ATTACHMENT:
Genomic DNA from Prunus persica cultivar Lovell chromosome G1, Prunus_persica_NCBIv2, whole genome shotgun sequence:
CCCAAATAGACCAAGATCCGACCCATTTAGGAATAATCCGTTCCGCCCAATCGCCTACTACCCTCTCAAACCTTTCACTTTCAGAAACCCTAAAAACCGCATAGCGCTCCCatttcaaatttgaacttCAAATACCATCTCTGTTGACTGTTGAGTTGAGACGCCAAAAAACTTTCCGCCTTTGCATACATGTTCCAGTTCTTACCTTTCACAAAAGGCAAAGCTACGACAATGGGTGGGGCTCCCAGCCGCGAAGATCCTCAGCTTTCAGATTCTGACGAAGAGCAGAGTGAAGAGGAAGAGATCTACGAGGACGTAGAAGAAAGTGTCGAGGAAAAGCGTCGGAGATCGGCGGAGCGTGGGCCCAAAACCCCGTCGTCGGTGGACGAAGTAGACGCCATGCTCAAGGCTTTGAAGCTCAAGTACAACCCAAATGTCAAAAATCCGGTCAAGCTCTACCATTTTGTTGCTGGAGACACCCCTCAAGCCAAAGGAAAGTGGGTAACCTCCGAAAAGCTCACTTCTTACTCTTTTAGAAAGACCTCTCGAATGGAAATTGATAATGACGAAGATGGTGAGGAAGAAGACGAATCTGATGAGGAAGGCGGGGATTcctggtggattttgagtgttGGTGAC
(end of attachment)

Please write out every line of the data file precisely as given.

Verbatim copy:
Genomic DNA from Prunus persica cultivar Lovell chromosome G1, Prunus_persica_NCBIv2, whole genome shotgun sequence:
CCCAAATAGACCAAGATCCGACCCATTTAGGAATAATCCGTTCCGCCCAATCGCCTACTACCCTCTCAAACCTTTCACTTTCAGAAACCCTAAAAACCGCATAGCGCTCCCatttcaaatttgaacttCAAATACCATCTCTGTTGACTGTTGAGTTGAGACGCCAAAAAACTTTCCGCCTTTGCATACATGTTCCAGTTCTTACCTTTCACAAAAGGCAAAGCTACGACAATGGGTGGGGCTCCCAGCCGCGAAGATCCTCAGCTTTCAGATTCTGACGAAGAGCAGAGTGAAGAGGAAGAGATCTACGAGGACGTAGAAGAAAGTGTCGAGGAAAAGCGTCGGAGATCGGCGGAGCGTGGGCCCAAAACCCCGTCGTCGGTGGACGAAGTAGACGCCATGCTCAAGGCTTTGAAGCTCAAGTACAACCCAAATGTCAAAAATCCGGTCAAGCTCTACCATTTTGTTGCTGGAGACACCCCTCAAGCCAAAGGAAAGTGGGTAACCTCCGAAAAGCTCACTTCTTACTCTTTTAGAAAGACCTCTCGAATGGAAATTGATAATGACGAAGATGGTGAGGAAGAAGACGAATCTGATGAGGAAGGCGGGGATTcctggtggattttgagtgttGGTGAC